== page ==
Indo-Arabic economic bloc mooted
MONDAY, JANUARY 08, 2007
DUBAI: The UAE has proposed an Indo-Arabic economic bloc with a view to ensure prosperity and growth over the long term for the two sides.
Noting that trade between UAE and India witnessed a dramatic change recently, UAE Economy Minister Shaikha Lubna Al Qasimi said "trade exchange between the two countries was limited to spices. This has been replaced by oil, infrastructure materials and hi-tech products."
Speaking at the opening of the 6th Indo-Arab Conference and the Exhibition of Indian Products held in Sharjah, she said Sunday that India was striding confidently to become one of the world’s leading economies as the country posted 8.9 per cent growth in national income during the first quarter of 2006.
She said India and Arab countries should move towards an economic blow uniting the two regions.
"I believe such a bloc could result in the outcomes we both seek - prosperity and growth over the long term," she said.
The UAE Minister also noted that Gulf countries host more than six million Indians who transfer about $20 billion annually to their country. Indian minister for company affairs Prem Chand Gupta told the conference that "India is keen that the Arab world plays an important role in India’s economic development."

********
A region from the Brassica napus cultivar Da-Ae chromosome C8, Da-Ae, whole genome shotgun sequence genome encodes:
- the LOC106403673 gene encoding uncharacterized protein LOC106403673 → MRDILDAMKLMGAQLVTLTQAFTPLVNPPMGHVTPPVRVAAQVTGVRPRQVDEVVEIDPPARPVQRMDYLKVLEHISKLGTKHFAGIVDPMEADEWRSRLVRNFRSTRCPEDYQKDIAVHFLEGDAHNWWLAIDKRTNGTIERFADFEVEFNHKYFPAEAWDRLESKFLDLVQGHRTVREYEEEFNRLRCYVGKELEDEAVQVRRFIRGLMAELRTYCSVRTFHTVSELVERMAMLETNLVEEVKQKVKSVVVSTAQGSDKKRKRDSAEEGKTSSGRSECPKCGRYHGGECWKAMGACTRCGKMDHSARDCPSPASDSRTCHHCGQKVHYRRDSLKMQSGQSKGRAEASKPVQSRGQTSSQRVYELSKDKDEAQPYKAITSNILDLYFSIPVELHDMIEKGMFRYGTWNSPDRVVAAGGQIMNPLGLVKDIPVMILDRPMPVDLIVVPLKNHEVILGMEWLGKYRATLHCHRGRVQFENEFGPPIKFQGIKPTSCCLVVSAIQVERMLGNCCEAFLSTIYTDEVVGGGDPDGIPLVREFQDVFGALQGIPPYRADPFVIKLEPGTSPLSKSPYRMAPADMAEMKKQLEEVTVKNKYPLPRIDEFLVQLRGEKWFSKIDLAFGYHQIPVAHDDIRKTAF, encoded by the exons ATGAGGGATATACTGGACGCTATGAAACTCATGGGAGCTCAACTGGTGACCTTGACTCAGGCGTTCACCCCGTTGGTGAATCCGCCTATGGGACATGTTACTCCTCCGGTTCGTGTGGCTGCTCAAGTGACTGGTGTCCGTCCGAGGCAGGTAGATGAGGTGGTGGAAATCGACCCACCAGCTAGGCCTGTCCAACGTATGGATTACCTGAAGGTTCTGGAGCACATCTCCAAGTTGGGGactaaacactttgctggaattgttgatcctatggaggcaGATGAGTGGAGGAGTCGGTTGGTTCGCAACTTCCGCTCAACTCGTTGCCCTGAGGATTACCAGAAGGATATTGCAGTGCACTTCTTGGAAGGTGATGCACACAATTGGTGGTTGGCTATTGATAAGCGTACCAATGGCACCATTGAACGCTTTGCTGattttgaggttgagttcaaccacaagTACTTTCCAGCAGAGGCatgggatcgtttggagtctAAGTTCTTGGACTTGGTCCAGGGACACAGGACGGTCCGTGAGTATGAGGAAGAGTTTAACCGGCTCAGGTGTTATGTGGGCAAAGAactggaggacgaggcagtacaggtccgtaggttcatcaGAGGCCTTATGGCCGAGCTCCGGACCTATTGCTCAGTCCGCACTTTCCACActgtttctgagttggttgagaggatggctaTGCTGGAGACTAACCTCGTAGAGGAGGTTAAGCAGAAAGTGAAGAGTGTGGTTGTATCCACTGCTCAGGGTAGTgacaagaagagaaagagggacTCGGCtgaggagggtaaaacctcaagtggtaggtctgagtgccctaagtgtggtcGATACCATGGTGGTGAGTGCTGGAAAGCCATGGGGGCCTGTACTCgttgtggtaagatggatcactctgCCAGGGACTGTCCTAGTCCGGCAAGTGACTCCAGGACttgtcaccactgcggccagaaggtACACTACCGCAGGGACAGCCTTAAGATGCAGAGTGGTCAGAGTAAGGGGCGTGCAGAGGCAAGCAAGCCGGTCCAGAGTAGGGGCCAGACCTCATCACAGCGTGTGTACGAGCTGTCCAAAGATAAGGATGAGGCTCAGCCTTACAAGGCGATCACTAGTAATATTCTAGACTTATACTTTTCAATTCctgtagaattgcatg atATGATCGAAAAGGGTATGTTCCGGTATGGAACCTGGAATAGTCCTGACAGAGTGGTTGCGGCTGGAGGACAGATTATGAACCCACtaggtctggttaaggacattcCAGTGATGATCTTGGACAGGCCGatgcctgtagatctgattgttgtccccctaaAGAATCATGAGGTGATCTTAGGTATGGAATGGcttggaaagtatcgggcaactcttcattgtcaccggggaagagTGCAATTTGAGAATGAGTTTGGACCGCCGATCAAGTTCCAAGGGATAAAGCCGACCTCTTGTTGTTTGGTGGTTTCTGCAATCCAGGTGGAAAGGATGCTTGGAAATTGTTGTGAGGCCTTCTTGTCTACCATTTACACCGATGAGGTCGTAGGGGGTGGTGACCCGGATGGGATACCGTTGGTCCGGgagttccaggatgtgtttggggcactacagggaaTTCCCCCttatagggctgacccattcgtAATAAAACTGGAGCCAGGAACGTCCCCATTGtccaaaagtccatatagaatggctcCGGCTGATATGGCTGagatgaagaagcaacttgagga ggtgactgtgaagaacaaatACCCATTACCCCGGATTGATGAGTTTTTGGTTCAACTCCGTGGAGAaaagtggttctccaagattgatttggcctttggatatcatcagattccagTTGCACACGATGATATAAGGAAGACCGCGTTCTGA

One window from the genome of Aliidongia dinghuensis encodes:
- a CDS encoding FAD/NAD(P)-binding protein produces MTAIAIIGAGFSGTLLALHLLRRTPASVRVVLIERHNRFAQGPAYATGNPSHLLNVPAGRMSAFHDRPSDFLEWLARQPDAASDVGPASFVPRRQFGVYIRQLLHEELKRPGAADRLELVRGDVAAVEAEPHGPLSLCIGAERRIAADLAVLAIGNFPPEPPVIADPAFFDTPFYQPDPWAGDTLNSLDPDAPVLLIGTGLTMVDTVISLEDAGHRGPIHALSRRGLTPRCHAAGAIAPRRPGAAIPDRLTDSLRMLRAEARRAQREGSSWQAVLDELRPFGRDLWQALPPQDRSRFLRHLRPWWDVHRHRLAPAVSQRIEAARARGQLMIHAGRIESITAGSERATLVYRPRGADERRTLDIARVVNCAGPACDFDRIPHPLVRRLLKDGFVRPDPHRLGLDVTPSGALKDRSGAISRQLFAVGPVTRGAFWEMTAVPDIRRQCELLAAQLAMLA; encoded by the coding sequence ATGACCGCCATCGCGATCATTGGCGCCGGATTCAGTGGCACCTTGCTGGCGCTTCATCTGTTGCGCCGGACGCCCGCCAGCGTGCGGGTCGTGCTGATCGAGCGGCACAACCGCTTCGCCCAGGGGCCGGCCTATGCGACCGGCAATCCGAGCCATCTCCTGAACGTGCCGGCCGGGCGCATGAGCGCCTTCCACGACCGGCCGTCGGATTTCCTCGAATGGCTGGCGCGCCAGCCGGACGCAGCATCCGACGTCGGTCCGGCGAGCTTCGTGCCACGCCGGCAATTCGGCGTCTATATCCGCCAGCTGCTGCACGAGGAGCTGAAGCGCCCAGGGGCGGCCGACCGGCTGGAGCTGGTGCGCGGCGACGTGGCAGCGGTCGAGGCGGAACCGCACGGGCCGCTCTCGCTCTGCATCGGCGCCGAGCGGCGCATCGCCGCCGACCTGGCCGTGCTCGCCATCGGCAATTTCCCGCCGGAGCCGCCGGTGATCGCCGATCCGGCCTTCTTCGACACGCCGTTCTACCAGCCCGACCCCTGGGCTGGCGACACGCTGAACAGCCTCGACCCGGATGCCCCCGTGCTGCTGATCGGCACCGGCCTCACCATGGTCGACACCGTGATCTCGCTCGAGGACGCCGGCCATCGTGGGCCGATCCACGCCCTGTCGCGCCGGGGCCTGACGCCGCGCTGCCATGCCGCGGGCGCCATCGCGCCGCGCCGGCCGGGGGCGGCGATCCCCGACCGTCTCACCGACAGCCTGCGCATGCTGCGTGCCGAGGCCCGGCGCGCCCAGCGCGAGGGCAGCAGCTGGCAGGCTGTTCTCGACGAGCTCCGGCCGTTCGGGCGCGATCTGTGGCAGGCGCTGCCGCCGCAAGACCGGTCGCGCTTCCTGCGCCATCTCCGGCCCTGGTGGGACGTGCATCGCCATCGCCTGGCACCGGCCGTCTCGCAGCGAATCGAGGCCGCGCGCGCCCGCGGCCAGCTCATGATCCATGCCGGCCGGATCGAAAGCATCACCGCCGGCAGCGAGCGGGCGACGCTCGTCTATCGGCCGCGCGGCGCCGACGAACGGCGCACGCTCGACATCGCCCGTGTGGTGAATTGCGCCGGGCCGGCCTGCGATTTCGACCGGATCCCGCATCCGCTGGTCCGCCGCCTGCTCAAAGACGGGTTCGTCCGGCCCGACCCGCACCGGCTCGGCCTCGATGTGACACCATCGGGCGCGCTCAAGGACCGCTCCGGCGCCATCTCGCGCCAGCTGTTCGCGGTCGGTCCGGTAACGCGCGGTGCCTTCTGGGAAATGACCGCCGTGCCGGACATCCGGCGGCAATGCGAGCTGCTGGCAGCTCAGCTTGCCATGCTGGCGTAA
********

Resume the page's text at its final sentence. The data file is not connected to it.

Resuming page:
"The Gulf countries with surplus resources are looking for investment opportunities. Their joining India can make the partnership ideal in many sectors," Gupta said.
Indian officials at the meet said the country’s fast growing economy needs to attract mover Arab investment and in return the Arab world could benefit from Indian achievements in medical science, engineering, manufacturing, education and information technology.
India and the GCC are negotiating a free trade agreement and the next round of talks is expected in April. However, no date has been set yet for the talks. India’s total annual trade with the Gulf Cooperation Council (GCC) exceeds $15 billion, representing 15 per cent of the country’s total foreign trade, according to the Indian minister.
Gupta said the government is improving regulatory environment to make it easier for foreign companies to do business in India. "Indo-Arab economic relations are today substantially different from the past because of India’s emergence as a modern industrial entity," Anil Agarwal, president of the Associated Chambers of Commerce and Industry of India (Assocham), said.
He said a study carried out by his group has identified potential joint ventures in several areas, including petroleum, petrochemicals, gas, refineries, automobiles, food processing and pharmaceuticals. "India is a leader in IT, biotechnology and space. Mutual development and sharing of technology will reap benefits for both," he said.